Book Review: What’s Out There

Another space shuttle launch. Another truss for the space station. Where’s this activity leading us? The easy answer is, ‘to the stars’. That’s a fine answer for fifty years ago, but not any longer. We’ve learned so much. Addressing this need, a team of authors have compiled an informative picture book entitled What’s Out There – Images from Here to the Edge of the Universe. This book by Mary K. Baumann, Will Hopkins, Loralee Nolletti, and Michael Soluri dish out large format astronomy pictures on large format pages. The captivating beauty can easily seduce anyone into knowing that ‘to the stars’ is indeed the answer.

With all the observation platforms aimed into space, whether on Earth or off, many truly outstanding images are captured. Whether in real colour, with artificial enhancement, or via translating far away portions of the spectrum into visual, the universe has great appeal. Thus choosing which pictures to put in a book based on images is no simple task. The authors for What’s Out There base their selection loosely upon the alphabet, such as A is for Asteroid. It’s a good idea, but S is for Star seems slightly unimaginative. Nevertheless, this technique for organization allows a reader to use this book as part of a lesson plan or for haphazard wandering into the field of astronomy. Each little provides another window into the universe that surrounds us.

In acknowledging the technical elements of astronomy, the authors add two notes. Most subjects, identified with a letter of the alphabet, have five or six short paragraphs describing interesting facts and details about the subject. For example, E is for Europa and it describes the origin for the name, the location of this moon, and the reason for the particular colours and patterns seen on the image. The second note states the name of the platform that made the image, the image’s original EMR frequency, the date the image was made, and the distance to the photograph’s subject. These notes are the principle value for the reader who wants to learn more about the glamorous star-scapes and vistas that grace the pages.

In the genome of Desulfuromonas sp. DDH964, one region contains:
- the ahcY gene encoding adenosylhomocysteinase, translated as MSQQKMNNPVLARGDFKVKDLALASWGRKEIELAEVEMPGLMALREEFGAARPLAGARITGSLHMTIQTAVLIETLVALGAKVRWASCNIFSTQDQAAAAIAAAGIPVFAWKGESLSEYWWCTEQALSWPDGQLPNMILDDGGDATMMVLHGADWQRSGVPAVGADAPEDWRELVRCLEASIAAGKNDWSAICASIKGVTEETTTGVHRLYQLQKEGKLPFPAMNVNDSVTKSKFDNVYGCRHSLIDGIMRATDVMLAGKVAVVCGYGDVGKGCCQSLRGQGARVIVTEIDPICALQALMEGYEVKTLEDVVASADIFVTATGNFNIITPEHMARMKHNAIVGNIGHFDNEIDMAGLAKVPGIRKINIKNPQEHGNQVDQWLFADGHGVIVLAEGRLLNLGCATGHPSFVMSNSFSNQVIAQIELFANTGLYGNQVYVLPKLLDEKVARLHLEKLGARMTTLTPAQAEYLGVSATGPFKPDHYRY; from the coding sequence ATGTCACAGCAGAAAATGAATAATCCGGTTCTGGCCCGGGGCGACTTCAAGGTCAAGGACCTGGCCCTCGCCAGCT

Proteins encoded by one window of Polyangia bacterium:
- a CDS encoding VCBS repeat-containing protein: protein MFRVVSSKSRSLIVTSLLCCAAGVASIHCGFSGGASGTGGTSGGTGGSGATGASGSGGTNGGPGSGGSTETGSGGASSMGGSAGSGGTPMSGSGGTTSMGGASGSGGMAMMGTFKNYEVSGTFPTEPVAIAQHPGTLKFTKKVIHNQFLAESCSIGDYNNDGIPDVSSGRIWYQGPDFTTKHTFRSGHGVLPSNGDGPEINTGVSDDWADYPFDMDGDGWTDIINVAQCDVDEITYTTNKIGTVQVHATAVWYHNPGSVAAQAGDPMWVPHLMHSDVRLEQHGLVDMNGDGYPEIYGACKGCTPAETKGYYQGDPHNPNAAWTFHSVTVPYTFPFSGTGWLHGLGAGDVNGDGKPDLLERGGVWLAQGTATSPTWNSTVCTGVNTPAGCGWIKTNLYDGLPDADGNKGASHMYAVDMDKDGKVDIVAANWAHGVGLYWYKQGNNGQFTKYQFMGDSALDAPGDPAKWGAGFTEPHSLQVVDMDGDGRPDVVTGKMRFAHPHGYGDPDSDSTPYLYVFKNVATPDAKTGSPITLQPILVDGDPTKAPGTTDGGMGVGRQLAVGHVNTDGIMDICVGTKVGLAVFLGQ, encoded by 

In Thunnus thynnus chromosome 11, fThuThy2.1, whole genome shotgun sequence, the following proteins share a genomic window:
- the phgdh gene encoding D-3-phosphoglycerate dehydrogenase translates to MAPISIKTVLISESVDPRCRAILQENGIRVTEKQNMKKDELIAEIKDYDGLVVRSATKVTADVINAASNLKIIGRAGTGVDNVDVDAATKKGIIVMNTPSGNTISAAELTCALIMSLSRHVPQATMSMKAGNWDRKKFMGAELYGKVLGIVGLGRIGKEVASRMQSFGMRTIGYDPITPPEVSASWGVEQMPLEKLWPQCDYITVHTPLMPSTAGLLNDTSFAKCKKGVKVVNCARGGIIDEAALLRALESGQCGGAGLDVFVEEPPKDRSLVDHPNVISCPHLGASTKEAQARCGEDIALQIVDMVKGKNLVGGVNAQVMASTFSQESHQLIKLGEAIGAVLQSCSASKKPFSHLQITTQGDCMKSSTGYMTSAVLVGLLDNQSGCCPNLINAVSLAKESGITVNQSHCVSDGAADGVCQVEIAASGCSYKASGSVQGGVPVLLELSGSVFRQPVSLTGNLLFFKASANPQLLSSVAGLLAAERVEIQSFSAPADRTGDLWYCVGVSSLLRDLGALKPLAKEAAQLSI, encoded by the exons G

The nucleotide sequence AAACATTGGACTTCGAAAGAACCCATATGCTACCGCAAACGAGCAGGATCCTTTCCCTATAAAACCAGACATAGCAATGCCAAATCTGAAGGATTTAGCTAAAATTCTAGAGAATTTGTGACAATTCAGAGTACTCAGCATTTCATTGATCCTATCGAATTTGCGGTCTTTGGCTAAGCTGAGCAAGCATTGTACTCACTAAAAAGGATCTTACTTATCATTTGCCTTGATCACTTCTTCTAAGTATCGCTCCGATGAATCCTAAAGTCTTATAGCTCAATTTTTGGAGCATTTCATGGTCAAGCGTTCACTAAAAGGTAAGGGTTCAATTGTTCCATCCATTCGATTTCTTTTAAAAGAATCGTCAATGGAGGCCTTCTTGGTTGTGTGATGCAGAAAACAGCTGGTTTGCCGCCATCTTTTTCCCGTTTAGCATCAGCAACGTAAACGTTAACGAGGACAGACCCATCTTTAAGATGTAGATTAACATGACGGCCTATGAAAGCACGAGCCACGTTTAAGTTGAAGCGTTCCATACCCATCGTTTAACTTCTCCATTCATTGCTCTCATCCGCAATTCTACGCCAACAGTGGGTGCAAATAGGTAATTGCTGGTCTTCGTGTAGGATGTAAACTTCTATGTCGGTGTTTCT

Having hundreds of images for over 40 platforms, this book provides depth across the field of astronomy. As such, this book would most benefit the generalist who wants to take a brief foray into the field of astronomy. In particular, it’s for people who’ve seen the great pictures in magazines or the web and want to learn a bit more without being inundated in detail or hard science. However, because of this, the book will likely not have much longevity in a personal library unless for a primary school educator who needs a reference.

The universe may be expanding, but, in our own way, we are getting closer to the planets and stars that travel with us. What’s Out There – Images from Here to the Edge of the Universe, a picture portfolio book by Mary K. Baumann, Will Hopkins, Loralee Nolletti, and Michael Soluri is one way that brings those far away travels into our immediate realm. With all the beauty displayed in the book, it just begs us to keep getting closer for more tantalizing space images.

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